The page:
Moreover, effects of CYP1A1 polymorphisms on COPD risk among both smokers and nonsmokers were worth evaluating. However, only few studies  assessed this issue and the data was insufficient to conduct meta-analysis. We expected more studies involved in this issue in future. Another important thing was that Cheng et al.  reported a significant association between MspI polymorphism and severity of COPD, and variant allele was higher among severe COPD patients. However, Putra et al.  indicated no relationship with CYP1A1 polymorphisms and severity of COPD in their study. These data pieces could not be synthesized for different criteria of COPD severity used in their studies. Considering the results of our study, we hypothesized that variant allele of MspI polymorphism might contribute to more severe chronic inflammation and oxidative stress of lung and thus might be related to not only susceptibility to COPD but also further progression of COPD. Putra et al.  did not detect any association and it might be partly because of limitation of relatively smaller sample size. More studies were warranted to focus on this hypothesis and identify the finite conclusion.
There were some limitations that should be presented. First, only a few studies were published and included yet. More studies investigating these issues were warranted in future. Second, effect of Ile/Val polymorphism on COPD risk among other ethnicities was unavailable for lack of sufficient data. Further studies on Ile/Val polymorphism on COPD risk among different races were hoped. Third, our records were identified in specific standard databases in English and Chinese, some potential eligible studies in other languages might be left, and even though the possibility of omission was minimized, the publication bias might influence the results of this meta-analysis that cannot be absolutely excluded.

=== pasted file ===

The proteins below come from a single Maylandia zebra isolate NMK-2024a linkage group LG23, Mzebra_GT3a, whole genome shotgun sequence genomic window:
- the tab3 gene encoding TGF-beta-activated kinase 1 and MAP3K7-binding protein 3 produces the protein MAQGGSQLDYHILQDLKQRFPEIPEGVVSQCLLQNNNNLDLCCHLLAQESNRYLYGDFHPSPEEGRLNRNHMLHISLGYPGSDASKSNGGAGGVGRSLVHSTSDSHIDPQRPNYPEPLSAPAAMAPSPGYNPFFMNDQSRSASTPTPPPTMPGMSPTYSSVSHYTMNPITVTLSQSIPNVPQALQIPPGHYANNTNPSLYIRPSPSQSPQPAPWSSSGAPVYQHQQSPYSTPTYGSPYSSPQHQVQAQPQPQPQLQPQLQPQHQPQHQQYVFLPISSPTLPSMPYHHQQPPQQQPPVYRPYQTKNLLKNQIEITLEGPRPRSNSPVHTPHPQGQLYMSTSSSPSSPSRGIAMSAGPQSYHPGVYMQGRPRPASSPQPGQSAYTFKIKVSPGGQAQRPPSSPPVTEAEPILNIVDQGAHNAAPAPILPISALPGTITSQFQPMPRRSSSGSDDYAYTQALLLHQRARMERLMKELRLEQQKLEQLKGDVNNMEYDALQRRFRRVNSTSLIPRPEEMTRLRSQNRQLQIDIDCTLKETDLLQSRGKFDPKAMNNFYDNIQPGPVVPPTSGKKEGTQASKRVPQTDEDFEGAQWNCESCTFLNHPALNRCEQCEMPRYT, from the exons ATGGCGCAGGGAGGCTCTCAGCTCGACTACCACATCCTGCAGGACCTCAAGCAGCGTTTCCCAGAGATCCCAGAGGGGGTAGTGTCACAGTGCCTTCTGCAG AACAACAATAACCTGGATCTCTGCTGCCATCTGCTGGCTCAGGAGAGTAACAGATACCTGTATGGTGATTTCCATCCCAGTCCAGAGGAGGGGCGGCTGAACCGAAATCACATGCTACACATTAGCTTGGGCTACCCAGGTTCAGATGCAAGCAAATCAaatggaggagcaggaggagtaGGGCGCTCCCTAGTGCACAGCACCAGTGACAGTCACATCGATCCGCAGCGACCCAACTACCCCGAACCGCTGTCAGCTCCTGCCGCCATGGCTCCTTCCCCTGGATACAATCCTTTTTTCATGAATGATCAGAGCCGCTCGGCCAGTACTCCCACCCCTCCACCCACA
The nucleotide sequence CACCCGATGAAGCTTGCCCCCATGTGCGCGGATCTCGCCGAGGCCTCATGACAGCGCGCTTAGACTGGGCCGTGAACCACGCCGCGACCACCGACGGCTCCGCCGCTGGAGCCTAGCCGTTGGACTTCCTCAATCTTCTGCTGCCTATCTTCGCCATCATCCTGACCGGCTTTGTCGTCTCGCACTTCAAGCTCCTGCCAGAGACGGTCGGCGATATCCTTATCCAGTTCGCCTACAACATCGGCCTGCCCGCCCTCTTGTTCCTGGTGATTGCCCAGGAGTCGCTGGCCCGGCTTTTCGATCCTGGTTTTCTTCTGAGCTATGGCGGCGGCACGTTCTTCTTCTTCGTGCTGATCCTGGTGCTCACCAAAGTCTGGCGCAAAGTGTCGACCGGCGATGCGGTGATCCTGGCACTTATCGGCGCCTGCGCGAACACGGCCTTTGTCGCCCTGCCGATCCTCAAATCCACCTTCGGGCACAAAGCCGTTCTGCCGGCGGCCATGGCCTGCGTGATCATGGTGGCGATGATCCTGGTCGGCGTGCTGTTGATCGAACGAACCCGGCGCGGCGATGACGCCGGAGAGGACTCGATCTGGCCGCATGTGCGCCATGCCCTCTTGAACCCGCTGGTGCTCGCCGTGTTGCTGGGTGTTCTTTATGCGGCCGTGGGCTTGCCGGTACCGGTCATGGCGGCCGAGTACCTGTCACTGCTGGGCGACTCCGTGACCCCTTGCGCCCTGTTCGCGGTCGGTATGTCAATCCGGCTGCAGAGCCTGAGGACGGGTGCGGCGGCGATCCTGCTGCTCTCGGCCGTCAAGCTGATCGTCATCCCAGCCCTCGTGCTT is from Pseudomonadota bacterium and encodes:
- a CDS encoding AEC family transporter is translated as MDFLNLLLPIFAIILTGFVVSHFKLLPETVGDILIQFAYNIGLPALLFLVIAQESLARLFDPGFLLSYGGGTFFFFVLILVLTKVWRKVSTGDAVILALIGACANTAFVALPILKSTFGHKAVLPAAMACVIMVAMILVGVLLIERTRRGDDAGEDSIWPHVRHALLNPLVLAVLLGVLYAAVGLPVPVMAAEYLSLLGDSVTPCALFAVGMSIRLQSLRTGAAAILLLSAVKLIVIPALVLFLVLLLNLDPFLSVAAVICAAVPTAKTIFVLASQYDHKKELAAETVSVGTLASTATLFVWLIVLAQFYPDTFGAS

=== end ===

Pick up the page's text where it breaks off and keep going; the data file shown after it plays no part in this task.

Our meta-analysis demonstrated a significant association between both MspI and Ile/Val polymorphisms of CYP1A1 gene and susceptibility to COPD. MspI polymorphism might also be related to increased COPD risk among Asians. Overall, in terms of the pathogenesis of COPD, genetic polymorphisms should be simultaneously considered to accomplish the comprehensive mechanism of varied environmental inducer sensitivity, which may be valued in individualized prevention and varied prognosis of COPD associated with environmental exposures. More well-designed studies with larger sample size were warranted.
Conflict of Interests
The authors have no conflict of interests.
Cheng-Di Wang, Nan Chen, and Lin Huang contributed equally to this work.
The authors sincerely thank all the authors of the original articles.